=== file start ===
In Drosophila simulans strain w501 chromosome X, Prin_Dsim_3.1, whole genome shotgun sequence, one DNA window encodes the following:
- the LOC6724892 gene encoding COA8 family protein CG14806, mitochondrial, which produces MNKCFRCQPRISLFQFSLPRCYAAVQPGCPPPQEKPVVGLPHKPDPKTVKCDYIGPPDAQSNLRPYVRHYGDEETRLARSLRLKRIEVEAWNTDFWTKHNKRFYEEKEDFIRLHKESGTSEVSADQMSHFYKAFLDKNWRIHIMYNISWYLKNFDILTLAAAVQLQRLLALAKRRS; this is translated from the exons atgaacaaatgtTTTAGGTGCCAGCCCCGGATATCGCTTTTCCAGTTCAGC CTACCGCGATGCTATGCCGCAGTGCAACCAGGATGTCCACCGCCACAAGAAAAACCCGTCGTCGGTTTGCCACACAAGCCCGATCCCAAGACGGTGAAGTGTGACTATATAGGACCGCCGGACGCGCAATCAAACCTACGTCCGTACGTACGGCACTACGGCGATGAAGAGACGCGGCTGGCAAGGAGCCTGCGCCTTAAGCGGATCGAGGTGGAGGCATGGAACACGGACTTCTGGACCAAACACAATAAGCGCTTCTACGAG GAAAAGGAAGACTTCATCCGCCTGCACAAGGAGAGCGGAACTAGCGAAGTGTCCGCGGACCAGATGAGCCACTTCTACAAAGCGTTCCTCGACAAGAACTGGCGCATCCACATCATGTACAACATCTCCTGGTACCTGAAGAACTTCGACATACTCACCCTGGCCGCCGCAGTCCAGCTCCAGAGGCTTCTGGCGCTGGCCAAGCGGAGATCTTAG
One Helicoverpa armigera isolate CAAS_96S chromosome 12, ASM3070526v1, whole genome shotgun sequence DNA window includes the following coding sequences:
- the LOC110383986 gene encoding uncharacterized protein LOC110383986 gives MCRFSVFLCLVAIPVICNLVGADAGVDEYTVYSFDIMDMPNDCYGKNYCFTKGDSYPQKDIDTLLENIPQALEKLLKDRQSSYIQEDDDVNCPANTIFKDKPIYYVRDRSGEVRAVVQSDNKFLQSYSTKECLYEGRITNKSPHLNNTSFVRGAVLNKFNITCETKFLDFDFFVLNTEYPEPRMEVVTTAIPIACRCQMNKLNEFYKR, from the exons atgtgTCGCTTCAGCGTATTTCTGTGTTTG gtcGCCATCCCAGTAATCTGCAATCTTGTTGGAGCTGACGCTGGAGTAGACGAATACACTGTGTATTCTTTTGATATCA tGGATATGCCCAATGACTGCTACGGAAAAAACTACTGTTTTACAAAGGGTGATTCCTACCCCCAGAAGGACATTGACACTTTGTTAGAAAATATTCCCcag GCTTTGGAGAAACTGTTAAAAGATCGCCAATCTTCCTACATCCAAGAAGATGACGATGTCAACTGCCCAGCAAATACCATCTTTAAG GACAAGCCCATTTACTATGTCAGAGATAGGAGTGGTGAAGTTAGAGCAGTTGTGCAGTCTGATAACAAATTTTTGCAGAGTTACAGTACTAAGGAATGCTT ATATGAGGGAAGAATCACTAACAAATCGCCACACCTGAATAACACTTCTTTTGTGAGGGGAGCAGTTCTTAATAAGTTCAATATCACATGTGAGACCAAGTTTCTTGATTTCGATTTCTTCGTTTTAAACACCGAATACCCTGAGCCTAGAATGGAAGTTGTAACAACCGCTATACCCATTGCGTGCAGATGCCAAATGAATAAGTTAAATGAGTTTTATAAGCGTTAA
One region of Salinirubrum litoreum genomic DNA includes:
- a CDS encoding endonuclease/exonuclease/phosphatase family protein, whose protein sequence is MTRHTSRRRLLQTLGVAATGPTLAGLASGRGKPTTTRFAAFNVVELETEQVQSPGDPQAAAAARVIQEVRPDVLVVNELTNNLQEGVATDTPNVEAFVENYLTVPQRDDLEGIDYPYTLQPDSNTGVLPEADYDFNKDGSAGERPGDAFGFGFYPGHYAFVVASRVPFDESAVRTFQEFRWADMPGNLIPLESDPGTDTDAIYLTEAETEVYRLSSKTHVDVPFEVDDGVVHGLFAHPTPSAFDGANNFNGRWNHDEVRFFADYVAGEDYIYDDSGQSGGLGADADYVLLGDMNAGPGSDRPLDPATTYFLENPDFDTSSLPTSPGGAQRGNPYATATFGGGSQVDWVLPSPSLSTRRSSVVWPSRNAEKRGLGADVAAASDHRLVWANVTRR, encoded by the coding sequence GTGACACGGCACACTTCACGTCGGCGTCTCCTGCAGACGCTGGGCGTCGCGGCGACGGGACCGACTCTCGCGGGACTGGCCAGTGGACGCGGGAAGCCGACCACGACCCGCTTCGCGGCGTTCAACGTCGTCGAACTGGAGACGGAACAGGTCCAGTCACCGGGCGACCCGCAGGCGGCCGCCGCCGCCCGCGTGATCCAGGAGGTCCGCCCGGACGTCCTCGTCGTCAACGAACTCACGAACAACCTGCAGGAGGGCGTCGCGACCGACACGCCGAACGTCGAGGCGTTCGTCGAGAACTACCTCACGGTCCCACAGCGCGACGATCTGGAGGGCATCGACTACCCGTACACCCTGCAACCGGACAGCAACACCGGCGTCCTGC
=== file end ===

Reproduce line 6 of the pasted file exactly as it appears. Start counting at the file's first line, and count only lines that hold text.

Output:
- a CDS encoding endonuclease/exonuclease/phosphatase family protein, whose protein sequence is MTRHTSRRRLLQTLGVAATGPTLAGLASGRGKPTTTRFAAFNVVELETEQVQSPGDPQAAAAARVIQEVRPDVLVVNELTNNLQEGVATDTPNVEAFVENYLTVPQRDDLEGIDYPYTLQPDSNTGVLPEADYDFNKDGSAGERPGDAFGFGFYPGHYAFVVASRVPFDESAVRTFQEFRWADMPGNLIPLESDPGTDTDAIYLTEAETEVYRLSSKTHVDVPFEVDDGVVHGLFAHPTPSAFDGANNFNGRWNHDEVRFFADYVAGEDYIYDDSGQSGGLGADADYVLLGDMNAGPGSDRPLDPATTYFLENPDFDTSSLPTSPGGAQRGNPYATATFGGGSQVDWVLPSPSLSTRRSSVVWPSRNAEKRGLGADVAAASDHRLVWANVTRR, encoded by the coding sequence GTGACACGGCACACTTCACGTCGGCGTCTCCTGCAGACGCTGGGCGTCGCGGCGACGGGACCGACTCTCGCGGGACTGGCCAGTGGACGCGGGAAGCCGACCACGACCCGCTTCGCGGCGTTCAACGTCGTCGAACTGGAGACGGAACAGGTCCAGTCACCGGGCGACCCGCAGGCGGCCGCCGCCGCCCGCGTGATCCAGGAGGTCCGCCCGGACGTCCTCGTCGTCAACGAACTCACGAACAACCTGCAGGAGGGCGTCGCGACCGACACGCCGAACGTCGAGGCGTTCGTCGAGAACTACCTCACGGTCCCACAGCGCGACGATCTGGAGGGCATCGACTACCCGTACACCCTGCAACCGGACAGCAACACCGGCGTCCTGC